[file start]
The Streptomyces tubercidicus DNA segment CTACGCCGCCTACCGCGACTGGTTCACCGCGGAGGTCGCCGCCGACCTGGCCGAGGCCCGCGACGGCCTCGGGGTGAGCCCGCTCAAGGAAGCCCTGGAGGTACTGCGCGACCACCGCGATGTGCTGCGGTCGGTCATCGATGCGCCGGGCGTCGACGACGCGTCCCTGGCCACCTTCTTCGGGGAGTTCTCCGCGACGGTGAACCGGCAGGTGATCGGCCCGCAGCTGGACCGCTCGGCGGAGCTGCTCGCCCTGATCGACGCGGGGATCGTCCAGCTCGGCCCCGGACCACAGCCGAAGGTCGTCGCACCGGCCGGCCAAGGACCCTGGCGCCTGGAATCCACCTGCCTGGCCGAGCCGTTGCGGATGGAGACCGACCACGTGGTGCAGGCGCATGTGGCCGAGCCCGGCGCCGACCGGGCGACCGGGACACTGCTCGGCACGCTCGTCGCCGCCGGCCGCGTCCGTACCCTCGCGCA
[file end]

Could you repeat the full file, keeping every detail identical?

The Streptomyces tubercidicus DNA segment CTACGCCGCCTACCGCGACTGGTTCACCGCGGAGGTCGCCGCCGACCTGGCCGAGGCCCGCGACGGCCTCGGGGTGAGCCCGCTCAAGGAAGCCCTGGAGGTACTGCGCGACCACCGCGATGTGCTGCGGTCGGTCATCGATGCGCCGGGCGTCGACGACGCGTCCCTGGCCACCTTCTTCGGGGAGTTCTCCGCGACGGTGAACCGGCAGGTGATCGGCCCGCAGCTGGACCGCTCGGCGGAGCTGCTCGCCCTGATCGACGCGGGGATCGTCCAGCTCGGCCCCGGACCACAGCCGAAGGTCGTCGCACCGGCCGGCCAAGGACCCTGGCGCCTGGAATCCACCTGCCTGGCCGAGCCGTTGCGGATGGAGACCGACCACGTGGTGCAGGCGCATGTGGCCGAGCCCGGCGCCGACCGGGCGACCGGGACACTGCTCGGCACGCTCGTCGCCGCCGGCCGCGTCCGTACCCTCGCGCA